Cuffelinks Showcase 2016 available now

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Each year, we review the hundreds of articles published in Cuffelinks and select the highlights into categories of superannuation, SMSF management, portfolio construction, retirement planning, equity investing and many more.

The Cuffelinks Showcase 2016 features articles by Hamish Douglass, Roger Montgomery, Marcus Padley, Jo Heighway, Liz Moran, Noel Whittaker, Jeremy Cooper, John Pearce, Anton Tagliaferro, Peter Thornhill, Paul Resnik and Chris Stott, plus others.

It’s exclusive to subscribers, so please register for free here to receive it.

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4 Responses to Cuffelinks Showcase 2016 available now

  1. Bruce Bennett December 30, 2016 at 3:11 PM #

    Hi Graham Many thanks for publishing such well written articles on investing and superannuation this past year. Whilst recent changes to Government retirement income policy may create a bonanza for financial planners, the outlook for funds managers may not be as bright. I believe that recent changes to the assets’ test for the old age pension; changes to pension benefits for Self Managed Super Funds; and changing the purpose of superannuation to one of supplementing the old age pension rather than being an alternative retirement income stream, will have far reaching consequences not fully appreciated by the Government. These consequences include: reduced public support for increasing the minimum superannuation contribution; reduced non-concessional contributions into existing funds and slower growth of the superannuation industry. By the time most Australians retire, they hope to own their own home (or live with a spouse who owns a home) and draw a part pension, supplemented from superannuation and savings (including cash under the bed and informal loans to family members). Few are willing to forgo significant lifestyle choices during their working lives to achieve a superannuation balance that would fund a comfortable lifestyle without relying on a part pension. As a result, most Australians will retire with savings and/or a superannuation balance of less than $400k. Only a small percentage of retirees each year will aspire to achieve a superannuation balance of $1.6 million and the growing complexity of superannuation will result in additional savings being invested outside of super. The casualization of the workforce means that the immediate need to finance household expenses or support children’s education/purchase of a home, etc, has a higher priority than investing in superannuation. Most superannuation funds do not guarantee their rate of return or an indexed pension for life; the money is not available until a person retires; contributions embezzled by an employer are not insured; many relationships do not last a lifetime; and the Government is likely to change retirement income policy settings several times before a person retires. For example: raising the age at which super can be accessed; limiting lump sum payments; increasing the tax paid by non-dependent beneficiaries on the death of the superannuant; and/or including the value of the family home in the pension assets’ test. Superannuants currently in pension mode also face the prospect of regular changes to government policy over the next 30 years. And, given that neither Party has committed to grandfathering future policy changes, all bets are off when it comes to what the system will look like in 2047. Finally, whilst I do not know if the revenue projected by the government’s accountants will be achieved, I do know that the policy which ends in June 2017 created a valuable pool of private funding that helped small businesses. In our case, because we could rely on our SMSF pension income, two years ago our business was able to take the risk and develop a new range of products. Since then we have doubled our turnover. Momofuku Ando was over 60 years old when he invented Cup Noodles and I know many successful business owners, with substantial funds in pension mode, who currently assist family members and friends start up new businesses through funding, advice or the use of premises owned by their SMSF.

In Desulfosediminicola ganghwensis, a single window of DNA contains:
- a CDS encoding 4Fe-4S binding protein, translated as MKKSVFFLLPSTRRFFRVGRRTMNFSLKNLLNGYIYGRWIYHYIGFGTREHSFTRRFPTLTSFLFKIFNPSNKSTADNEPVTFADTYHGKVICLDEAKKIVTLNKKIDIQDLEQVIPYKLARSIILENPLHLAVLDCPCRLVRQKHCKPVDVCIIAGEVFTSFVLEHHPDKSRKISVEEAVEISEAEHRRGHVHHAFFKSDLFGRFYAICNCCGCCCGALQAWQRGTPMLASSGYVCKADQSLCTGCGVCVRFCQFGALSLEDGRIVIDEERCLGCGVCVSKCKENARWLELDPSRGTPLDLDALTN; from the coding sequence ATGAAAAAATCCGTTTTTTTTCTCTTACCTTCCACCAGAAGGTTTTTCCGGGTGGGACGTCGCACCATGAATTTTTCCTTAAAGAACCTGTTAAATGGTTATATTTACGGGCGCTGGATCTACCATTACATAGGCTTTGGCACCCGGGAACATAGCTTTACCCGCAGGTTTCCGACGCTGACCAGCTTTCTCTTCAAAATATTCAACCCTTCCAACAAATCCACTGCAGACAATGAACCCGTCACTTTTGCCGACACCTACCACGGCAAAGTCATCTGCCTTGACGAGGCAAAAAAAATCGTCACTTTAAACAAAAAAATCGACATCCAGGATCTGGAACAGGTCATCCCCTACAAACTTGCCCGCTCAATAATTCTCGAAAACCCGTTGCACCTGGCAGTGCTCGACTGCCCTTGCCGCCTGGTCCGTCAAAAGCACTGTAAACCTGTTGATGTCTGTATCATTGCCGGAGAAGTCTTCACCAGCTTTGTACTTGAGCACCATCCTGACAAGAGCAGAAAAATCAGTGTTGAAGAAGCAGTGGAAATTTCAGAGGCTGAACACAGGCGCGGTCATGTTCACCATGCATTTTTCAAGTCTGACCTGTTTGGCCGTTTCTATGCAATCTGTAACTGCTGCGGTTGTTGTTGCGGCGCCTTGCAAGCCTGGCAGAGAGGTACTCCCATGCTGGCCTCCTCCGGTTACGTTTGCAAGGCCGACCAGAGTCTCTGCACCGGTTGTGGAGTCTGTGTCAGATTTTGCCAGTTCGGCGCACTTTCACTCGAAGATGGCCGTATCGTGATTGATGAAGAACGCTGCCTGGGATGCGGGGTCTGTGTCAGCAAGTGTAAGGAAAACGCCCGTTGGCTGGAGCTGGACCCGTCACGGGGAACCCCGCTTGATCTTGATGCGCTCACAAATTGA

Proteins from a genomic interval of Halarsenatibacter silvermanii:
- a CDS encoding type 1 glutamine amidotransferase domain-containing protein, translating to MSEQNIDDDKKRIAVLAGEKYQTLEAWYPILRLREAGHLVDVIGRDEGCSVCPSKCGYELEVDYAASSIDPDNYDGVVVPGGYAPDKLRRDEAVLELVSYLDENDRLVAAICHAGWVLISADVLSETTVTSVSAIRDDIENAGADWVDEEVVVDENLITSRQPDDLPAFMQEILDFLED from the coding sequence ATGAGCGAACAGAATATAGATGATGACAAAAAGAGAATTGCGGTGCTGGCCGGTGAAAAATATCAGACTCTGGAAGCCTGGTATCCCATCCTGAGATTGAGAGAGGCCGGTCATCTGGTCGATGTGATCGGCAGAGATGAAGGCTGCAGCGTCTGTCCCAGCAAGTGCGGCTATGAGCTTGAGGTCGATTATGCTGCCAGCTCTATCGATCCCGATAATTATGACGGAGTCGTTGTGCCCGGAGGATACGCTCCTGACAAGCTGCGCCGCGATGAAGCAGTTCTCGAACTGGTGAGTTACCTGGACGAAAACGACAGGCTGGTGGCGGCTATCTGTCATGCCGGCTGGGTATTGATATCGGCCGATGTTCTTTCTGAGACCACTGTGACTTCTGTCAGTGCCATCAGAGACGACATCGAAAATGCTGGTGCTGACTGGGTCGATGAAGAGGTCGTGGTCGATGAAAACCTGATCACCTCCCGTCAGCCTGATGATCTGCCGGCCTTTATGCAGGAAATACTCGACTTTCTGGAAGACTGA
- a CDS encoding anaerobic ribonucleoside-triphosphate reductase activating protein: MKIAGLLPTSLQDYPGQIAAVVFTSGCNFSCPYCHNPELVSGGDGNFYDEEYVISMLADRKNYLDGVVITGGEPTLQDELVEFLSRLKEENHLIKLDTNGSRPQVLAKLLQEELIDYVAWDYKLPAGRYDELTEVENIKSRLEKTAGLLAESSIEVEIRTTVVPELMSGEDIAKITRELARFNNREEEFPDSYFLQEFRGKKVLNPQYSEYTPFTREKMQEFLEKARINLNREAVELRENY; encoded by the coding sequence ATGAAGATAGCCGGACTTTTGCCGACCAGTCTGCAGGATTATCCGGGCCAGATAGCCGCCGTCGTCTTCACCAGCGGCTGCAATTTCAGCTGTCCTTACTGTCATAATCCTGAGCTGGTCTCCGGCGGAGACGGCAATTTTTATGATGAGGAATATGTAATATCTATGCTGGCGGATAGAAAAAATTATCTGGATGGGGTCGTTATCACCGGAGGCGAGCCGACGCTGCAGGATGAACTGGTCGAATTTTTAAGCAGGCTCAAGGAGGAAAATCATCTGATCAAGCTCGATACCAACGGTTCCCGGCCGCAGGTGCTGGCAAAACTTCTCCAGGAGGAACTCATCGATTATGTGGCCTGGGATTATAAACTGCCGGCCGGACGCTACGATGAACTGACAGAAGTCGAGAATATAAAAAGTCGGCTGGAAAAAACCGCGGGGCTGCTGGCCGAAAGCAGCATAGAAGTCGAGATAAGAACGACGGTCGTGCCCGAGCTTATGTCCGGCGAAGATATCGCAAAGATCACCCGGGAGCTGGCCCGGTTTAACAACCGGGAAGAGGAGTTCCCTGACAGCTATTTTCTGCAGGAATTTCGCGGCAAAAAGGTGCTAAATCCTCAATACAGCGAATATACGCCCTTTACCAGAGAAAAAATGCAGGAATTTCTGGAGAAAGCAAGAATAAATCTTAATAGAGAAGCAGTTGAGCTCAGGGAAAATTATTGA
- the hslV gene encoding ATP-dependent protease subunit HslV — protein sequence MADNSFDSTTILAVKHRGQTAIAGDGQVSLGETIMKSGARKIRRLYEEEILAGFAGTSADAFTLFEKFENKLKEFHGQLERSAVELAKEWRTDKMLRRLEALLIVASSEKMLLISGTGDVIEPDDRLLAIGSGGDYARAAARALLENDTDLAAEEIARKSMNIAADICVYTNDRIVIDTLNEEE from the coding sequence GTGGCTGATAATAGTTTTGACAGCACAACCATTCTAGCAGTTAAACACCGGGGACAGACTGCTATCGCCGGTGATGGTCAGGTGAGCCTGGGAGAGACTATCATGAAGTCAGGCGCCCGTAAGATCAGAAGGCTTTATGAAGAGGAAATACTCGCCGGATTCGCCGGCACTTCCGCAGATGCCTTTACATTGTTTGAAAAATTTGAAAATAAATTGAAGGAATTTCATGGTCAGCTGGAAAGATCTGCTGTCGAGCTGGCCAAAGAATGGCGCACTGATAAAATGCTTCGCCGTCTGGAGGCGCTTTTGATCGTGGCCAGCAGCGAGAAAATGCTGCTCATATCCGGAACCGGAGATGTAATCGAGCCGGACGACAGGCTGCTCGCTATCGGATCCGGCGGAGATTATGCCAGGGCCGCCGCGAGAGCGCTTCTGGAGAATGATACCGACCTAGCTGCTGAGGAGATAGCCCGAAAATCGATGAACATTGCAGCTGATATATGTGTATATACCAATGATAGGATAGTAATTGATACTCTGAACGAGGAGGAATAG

No matter how well your investments perform, changes to government retirement policy can significantly affect the outcome.

    I also do see how the government will reduce the reliance on the old age pension by discouraging people from saving for their retirement. If the Government had allowed discussion on the changes it may have realised that increasing the tax on transfers to non-dependants when a superannuant died would have been better policy.

  2. Tony Haid December 23, 2016 at 10:27 AM #

    Thank you for the great work.
    Seasons greetings.

  3. John Matthews December 21, 2016 at 1:25 PM #

    Thanks Chris, I always enjoy and learn from Cufflinks. Best wishes for Christmas and 2017.

  4. Shane Hayes December 21, 2016 at 11:14 AM #

    Thanks for the awesome articles during the year – much appreciated.

    Merry Xmas to all and see you in 2017 for another “smashing” year.

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